Tag Archives: Chicago

Day 4 – Part 2 – The Hideout

The Chicago skyline view we had was inspiring. I had been texting with Susan and so I was doubly anticipatory of arrival. And indeed there she was when we pulled up. I start clapping and singing a made up song, and the rest of the band starts singing a made up song about Susan and it was glorious. Indeed she had scheduled a layover in Chicago on her way from New York to Seattle, a thing I was very much looking forward to.

It’s typical to see Susan in the audience, so the last few performances didn’t feel complete for me. Not only is it reassuring to see her familiar smiling face out in the audience, but she thoughtfully helps manage the things that I would forget or not have time for at all. I sure hope I do the same for her…

And true to form: she ordered food foe the band to be delivered so we didn’t have to eat energy bars. So thoughtful.

The Hideout is awesome. It has a Chicago alleyway in the back, with “Chicago” in graffiti sprawled in it. Joel thought of this much later that we should have gotten a Band Photo (Tm) against that perfect alleyway brick wall. I also discovered halfway through the night that there is a green room, besides the service passageway behind the stage. The green room is up some stairs behind a hidden door. It is in fact a Hideout (Tm), with beers, tables, and full bath. Sweet.

The bands are awesome on this night. First is Secret Means of Escape, a duo with guitarist Mike Shippy who has a crazy tuning and lots of bent notes. But it is done in a way that doesn’t seem dissonant at all. It is captivating and strange, much like the Hideout’s odd Americana decorative style and checkerboard floor.

The second band, Master Component, is also seemingly an expression of the venue itself. A duo of circuit bending and kitsch cowboy poetry and song. Very creative.

DAMA/LIBRA hits the stage with full force, a bit of an anomaly with our extended phrasing… Yet folks are responsive and appreciative! For the first time, I’m relaxed and fully in control, despite the missing chime-a-tron. The hand bells seem to fill in good enough, and they are no longer confusing. Yet, I notice an odd odor of melting plastic near the end. Well, doesn’t matter, everyone had fun and we made enough for gas money!

We load out in the 70% humidity, overpowering doe this Seattle wimp, and I bid my sweetie adieu as she has a 7am flight to catch.

The band does not stand for any of it. No no, I must spend the evening with Susan, they insist emphatically. We did not plan for this, as it could turn into a coordination nightmare. But no, we find ourselves jammed into the same cab and whisk off to the hotel.

It is a bittersweet night. Such a comfort to spend an evening together, to be regaled with Susan’s tales of a New York adventure… And yet I have only enough energy to shower, set an 8am alarm, and I pass out in exhaustion from loading hardware 4 times. She kindly lets me fade out, though I am sure it is equally frustrating to be in the same bed yet feel thousands of miles apart. In the morning, she is gone. No text yet from the band, so I reset the alarm, curl up in fetal position alone in a massive bed, and drift off to sleep again–more alone and cold than ever within a plush and well air-conditioned luxury suite hidden from band and soul mate.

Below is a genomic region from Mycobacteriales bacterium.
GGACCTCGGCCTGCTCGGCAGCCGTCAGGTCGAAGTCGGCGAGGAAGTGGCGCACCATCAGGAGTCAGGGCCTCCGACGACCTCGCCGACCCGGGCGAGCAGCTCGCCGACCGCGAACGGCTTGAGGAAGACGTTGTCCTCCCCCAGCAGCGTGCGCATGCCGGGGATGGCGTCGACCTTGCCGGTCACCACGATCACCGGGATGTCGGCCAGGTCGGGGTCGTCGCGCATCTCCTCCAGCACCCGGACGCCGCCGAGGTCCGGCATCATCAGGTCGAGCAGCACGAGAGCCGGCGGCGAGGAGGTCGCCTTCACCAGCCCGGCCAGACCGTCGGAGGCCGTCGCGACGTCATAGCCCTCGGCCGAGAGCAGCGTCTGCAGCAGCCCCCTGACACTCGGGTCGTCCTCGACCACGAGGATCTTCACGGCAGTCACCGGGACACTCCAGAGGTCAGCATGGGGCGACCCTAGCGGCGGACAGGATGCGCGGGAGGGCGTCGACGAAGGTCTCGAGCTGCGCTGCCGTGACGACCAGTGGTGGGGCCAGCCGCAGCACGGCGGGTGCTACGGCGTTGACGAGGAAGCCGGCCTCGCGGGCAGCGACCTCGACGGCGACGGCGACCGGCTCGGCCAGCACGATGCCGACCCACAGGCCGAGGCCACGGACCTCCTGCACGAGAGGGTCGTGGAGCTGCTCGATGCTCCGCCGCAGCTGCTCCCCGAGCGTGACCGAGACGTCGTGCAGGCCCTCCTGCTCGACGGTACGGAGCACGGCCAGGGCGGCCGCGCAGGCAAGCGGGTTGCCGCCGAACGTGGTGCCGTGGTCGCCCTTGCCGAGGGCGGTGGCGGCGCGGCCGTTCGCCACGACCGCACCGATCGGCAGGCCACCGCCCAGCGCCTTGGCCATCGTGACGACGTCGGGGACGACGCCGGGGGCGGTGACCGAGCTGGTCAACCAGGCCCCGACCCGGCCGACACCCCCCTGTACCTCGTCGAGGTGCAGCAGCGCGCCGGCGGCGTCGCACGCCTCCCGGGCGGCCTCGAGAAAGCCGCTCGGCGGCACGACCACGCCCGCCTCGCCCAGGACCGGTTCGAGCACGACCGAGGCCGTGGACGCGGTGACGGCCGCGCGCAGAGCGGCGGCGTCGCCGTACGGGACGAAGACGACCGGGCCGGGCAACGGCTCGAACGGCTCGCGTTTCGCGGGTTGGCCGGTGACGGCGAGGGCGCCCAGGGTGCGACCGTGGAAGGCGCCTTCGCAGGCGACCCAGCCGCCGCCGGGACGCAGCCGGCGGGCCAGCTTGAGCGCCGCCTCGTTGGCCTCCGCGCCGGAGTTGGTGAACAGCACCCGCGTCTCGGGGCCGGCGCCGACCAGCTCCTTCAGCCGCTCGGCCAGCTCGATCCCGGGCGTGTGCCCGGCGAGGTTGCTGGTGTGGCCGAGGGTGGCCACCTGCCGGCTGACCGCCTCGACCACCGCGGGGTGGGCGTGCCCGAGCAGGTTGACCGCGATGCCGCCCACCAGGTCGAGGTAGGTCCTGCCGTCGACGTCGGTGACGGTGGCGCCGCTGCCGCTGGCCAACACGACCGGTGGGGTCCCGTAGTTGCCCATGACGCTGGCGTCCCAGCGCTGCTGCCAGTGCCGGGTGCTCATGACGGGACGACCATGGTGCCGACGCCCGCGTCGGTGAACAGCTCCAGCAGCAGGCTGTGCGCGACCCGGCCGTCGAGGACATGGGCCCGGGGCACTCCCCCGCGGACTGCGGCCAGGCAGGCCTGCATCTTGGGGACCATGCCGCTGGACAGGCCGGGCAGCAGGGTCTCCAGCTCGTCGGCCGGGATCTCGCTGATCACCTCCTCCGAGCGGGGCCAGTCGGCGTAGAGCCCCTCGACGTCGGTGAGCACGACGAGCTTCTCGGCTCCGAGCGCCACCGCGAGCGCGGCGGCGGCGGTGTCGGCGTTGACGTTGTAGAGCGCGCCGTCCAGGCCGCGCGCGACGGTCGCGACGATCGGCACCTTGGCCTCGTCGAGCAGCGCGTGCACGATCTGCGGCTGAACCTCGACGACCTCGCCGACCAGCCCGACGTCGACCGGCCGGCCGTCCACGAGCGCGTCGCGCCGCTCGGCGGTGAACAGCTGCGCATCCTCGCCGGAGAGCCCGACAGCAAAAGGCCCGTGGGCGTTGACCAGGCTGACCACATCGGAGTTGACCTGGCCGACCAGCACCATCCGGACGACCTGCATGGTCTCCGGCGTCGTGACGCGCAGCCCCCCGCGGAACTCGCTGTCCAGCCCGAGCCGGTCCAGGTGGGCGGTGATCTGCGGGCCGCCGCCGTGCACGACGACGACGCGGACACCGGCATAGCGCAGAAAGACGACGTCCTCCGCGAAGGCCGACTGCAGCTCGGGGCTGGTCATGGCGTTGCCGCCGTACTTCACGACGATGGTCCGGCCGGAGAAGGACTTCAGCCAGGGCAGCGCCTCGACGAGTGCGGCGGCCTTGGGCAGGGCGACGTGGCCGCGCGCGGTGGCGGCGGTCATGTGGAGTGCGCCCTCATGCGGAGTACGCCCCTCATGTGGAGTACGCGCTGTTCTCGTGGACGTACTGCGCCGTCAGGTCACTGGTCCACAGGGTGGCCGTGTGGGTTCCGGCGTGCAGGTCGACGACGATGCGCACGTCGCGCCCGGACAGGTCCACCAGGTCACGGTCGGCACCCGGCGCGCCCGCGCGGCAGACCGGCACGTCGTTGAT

Day 4 – Part 1 – WNUR

That night, we stay in a real house. It was such a delight to sit in a room. And that room came with air conditioning and cats! But really something other than a van is luxury at this point.

If someone isn’t in the very back sleeping, we’re sitting three across in the back seat, immersed in humidity. You only want to be in back if you’re sleepy, because it’s bumpy, loud, and filled with exhaust. Either way, you’re sweaty, and you never dry out. So glad I brought baby wipes.

So anyway, we crash out in their beautiful, air conditioned wood paneled home full of snuggling kittens, and get our first real showers in the morning.

Of course, Stuart had been up for hours, working on the broken chime-a-tron, and driving around looking for parts.

But without any success, we shove off for Chicago. Running late. Juice and energy bar for lunch.

Along the way, we try to stop at music stores, but they’re either closed on Mondays or out of business. Thanks for nothing joogle. Well, it was a great excuse to get out and walk and/or hobble around if you’re David.

We roll into WNUR with a deficiency of chimes, cables, batteries, and earplugs (this is why we can’t have nice things).

Guess what? We’re lost in Northwestern campus! So Joel jumps out and joins a clustered tour group, raises his hand, and asks for directions. The guide responds, “Isn’t it in that building covered in radio dishes?”

Yes, tour guide. Yes.

Stoked that its all on the same floor! We load in no time, and get set up. The building is shared with the video department, so we set up in a sound stage. Excited to play in a white room devoid of corners. We’re like the Beetles!

Since there’s no audience, we can set up in a circle, and we are inspired. Playing college radio takes some patience, as you are working with students and the equipment may be spotty. But the kids are completely involved, and take our complex nontraditional setup as a personal challenge. Even the DJ is helping to set up. Our friends are texting us, “Are you gonna play? I just hear Swedish music.” Ultimately, we play an hour late, but we had a blast, got some fun videos and photos, and I totally just played on the radio for the first time! Yeah!

At the end, I make a sign to let the control booth know we’re done. I think Stuart misinterpreted my motion, because he immediately laughs and says something that sounds like, Well that was fast!” (he said something else, but history is written by the victors.)

We are so late again, but that is now a way of life. We zoom toward The Hideout, too late for soundcheck–the iconic Chicago skyline before us.